Tips For Finding Winning Penny Stocks

| February 2, 2009 | 0 Comments

The financial industry has produced a number of truisms about the market over the years.  You’ve probably heard at one time or another such famous sayings as:

“Buy low, sell high.”
“Buy the dips.”
“Buy on weakness – sell on strength.”

Market truisms are great because they’re generally true and easy to remember.  You can throw them out in casual conversations and watch your audience nod their heads in agreement.

One truism getting a lot of press these days is about small company stocks.  It goes something like this.

Small company stocks perform better than large company stocks as the economy comes out of a recession.

And, according to the Wall Street Journal, there is evidence to back this up.  In an article from last September, they wrote, “in the 12-month periods following the end of the last nine recessions, small stocks on average provided a 24% gain, compared with 17.6% for the S&P 500.”

That’s a pretty strong argument for having some quality penny stocks in your portfolio.  You don’t want to miss out on the coming rally.  The problem is you can’t wait for proof the recession has ended before buying.

Economists will call an official end to the recession many months after it has already happened.  By that time it’ll be too late.  Penny stocks will have already made a major move upward.

The time is now to selectively add penny stocks to your portfolio.

As an added bonus, you can buy these stocks right now on the cheap.

Institutional investors have been selling small company stocks across the board since last September.  As measured by the Russell 2000 Index (RUT), small company stocks are down almost 38% in the last twelve months.

Anytime you have indiscriminate selling like that the good companies get sold off with the bad.  As a result, many quality penny stocks are trading at huge discounts to their true value.

The question is how do you find them?

Over the years, I’ve found the best performing penny stocks share three important qualities.  I look for these qualities when researching companies for my monthly investment advisory, Penny Stock Breakouts.  As a special favor to Brian, I’ve agreed to share these valuable secrets with our loyal Dynamic Wealth Report readers.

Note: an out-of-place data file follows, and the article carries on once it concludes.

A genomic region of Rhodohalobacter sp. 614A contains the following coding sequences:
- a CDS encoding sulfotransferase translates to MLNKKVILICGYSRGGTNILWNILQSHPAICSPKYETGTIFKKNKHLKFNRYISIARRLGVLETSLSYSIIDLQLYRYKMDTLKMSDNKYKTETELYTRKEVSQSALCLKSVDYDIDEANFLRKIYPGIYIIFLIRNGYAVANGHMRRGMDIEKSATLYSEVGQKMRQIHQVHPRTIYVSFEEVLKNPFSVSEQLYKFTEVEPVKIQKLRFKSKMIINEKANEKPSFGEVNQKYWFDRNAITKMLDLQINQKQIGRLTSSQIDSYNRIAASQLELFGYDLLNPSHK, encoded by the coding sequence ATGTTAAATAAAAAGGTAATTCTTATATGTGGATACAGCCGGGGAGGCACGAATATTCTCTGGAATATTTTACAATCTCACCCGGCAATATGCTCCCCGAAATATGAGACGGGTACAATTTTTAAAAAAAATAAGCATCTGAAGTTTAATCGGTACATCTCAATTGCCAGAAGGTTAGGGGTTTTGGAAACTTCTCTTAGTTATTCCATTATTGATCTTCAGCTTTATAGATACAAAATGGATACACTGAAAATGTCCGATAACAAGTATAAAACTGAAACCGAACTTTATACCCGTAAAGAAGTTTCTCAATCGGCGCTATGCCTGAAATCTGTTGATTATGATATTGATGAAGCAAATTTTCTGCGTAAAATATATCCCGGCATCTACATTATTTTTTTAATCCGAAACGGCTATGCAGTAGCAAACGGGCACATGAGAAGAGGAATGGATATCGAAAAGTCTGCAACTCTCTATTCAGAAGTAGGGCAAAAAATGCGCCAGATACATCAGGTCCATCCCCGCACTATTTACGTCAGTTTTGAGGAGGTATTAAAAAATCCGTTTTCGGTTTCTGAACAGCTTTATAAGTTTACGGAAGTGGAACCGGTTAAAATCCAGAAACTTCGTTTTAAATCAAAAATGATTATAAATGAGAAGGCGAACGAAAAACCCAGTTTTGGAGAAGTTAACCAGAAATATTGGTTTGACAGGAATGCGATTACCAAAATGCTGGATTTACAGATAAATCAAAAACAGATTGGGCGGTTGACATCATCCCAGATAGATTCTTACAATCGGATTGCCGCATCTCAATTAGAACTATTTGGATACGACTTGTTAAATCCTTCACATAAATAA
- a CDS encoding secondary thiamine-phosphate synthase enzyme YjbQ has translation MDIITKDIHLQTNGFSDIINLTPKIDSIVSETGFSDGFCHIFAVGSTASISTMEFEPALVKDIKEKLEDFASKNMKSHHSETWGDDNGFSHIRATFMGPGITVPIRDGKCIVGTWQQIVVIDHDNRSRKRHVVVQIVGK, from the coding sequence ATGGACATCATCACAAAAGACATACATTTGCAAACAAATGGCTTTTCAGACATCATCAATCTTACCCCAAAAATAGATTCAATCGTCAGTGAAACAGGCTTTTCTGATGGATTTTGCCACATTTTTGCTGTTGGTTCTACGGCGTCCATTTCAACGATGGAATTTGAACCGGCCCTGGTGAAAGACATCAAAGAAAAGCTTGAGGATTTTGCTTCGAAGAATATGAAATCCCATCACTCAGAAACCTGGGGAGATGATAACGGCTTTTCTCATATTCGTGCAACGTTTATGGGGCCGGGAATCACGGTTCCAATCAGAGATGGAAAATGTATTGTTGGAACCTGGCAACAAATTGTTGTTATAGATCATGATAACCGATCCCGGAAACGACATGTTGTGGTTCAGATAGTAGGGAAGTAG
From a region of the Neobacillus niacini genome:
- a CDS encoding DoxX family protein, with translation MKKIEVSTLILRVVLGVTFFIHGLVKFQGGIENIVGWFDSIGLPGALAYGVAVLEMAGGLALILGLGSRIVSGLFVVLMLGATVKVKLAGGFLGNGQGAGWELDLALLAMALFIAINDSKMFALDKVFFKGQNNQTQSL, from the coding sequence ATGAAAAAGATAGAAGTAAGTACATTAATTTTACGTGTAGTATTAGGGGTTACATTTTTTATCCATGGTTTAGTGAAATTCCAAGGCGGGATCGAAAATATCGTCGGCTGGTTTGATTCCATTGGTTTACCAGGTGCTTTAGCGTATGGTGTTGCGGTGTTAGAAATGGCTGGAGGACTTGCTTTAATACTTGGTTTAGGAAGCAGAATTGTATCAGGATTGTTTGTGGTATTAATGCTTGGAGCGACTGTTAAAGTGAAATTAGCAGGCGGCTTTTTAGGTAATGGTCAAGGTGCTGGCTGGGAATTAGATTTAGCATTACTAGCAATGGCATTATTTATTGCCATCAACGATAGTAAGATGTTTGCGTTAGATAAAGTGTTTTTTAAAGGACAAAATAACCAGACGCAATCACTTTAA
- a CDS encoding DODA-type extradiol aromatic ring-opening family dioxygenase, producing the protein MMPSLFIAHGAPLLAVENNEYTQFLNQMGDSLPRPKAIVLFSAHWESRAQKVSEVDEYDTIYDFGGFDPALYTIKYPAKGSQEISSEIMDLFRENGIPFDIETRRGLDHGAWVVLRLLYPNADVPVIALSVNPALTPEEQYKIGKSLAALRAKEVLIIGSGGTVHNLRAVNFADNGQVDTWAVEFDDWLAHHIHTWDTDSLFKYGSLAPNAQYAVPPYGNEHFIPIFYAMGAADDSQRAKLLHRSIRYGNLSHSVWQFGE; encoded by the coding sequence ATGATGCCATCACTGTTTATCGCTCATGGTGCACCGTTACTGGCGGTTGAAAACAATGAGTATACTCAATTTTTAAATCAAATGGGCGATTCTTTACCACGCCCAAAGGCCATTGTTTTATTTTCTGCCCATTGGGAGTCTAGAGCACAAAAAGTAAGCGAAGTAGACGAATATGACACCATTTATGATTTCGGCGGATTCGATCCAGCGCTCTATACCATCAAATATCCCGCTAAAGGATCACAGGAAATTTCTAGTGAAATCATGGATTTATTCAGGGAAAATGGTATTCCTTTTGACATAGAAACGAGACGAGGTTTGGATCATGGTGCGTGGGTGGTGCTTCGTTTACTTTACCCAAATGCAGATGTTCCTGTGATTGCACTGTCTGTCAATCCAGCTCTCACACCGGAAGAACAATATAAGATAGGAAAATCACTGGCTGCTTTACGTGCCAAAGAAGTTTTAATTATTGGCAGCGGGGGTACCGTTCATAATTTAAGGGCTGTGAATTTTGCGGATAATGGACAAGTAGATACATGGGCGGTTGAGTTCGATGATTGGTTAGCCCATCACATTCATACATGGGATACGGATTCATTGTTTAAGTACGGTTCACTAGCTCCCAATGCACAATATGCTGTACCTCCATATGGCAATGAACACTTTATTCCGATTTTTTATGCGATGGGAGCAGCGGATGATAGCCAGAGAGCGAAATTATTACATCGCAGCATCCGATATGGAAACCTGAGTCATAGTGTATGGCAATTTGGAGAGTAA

The first thing I look for is revenue growth.

As many of you know, earnings power is an important factor driving a company’s stock price.  However, a company can’t grow its earnings if it’s not growing revenue.  Earnings growth with no accompanying revenue growth is usually an accounting trick (steer clear of these stocks).

I’m looking for companies that consistently grow their revenue faster than the average for their industry.  I’ll look at their revenue growth quarter over quarter and year over year.  Then I’ll compare these figures to the industry growth rate.  The companies growing their revenue faster than the industry average are most likely growing their earnings faster than average as well.

The next thing I look for is earnings growth.

Earnings are important because they are the best measure of a company’s worth.  Companies that make money consistently will see their stock values rise over time.

But, I’m not interested in companies reporting the same old earnings every year.  I want to find companies growing their earnings at a rapid pace.  These stocks make bigger moves in shorter periods of time.

The last thing I do is determine which of these fast growing companies is misvalued by the market.  Even though they have high growth rates, you don’t want to overpay for this growth.  A simple yet effective way to do this is to look at their PEG ratios.

The PEG ratio is calculated by dividing the company’s Price to Earnings (P/E) ratio by its annual EPS growth rate.  A PEG of 1.0 means the stock price fully reflects the company’s earnings potential.  A PEG lower than 1.0 means the stock is misvalued by the market.

For example, let’s assume you’ve found a stock with a P/E of 10 and an earnings growth rate of 20%.  The PEG ratio would be 10/20 or 0.5.  The PEG is less than 1.0 so the stock is misvalued compared to its growth potential.

On the other hand, let’s say you find a stock with a P/E of 20 and a growth rate of 10%.  The PEG ratio would be 20/10 or 2.0.  This stock is trading for 2x its growth rate and is overvalued.

In the long run, you’ll get higher returns by investing in stocks with lower PEG ratios.  Stocks with higher PEG ratios will usually fall to a price that more accurately reflects the company’s earnings growth potential.

As I said before, I’ve used these three simple rules with great success. They’re an important part of my selection strategy for Penny Stock Breakouts.  In fact, using these exact rules, I’ve found stocks that have doubled and tripled since last September (when the market started getting really bad).

Bottom line, you should make these rules a part of your stock picking strategy.  Use them now to find the next big winners in the coming rally for small company stocks.  You won’t be sorry you did.

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Category: Penny Stocks

About the Author ()

Robert Morris is the editor of Penny Stock All-Stars, an investment advisory focused on discovering small-cap and micro-cap stocks that are destined to become the market’s next Blue Chips. The Wall Street veteran and small-cap stock specialist is also a regular contributor to Penny Stock Research. Every week, Robert shares his thoughts with our readers on a variety of penny stock-related topics. In addition to Penny Stock Research, Robert also writes frequently for two other free financial e-letters, ETF Trading Research and the Dynamic Wealth Report. He’s also the editor of two highly successful and popular investment advisories, Biotech SuperTrader and China Stock Insider.

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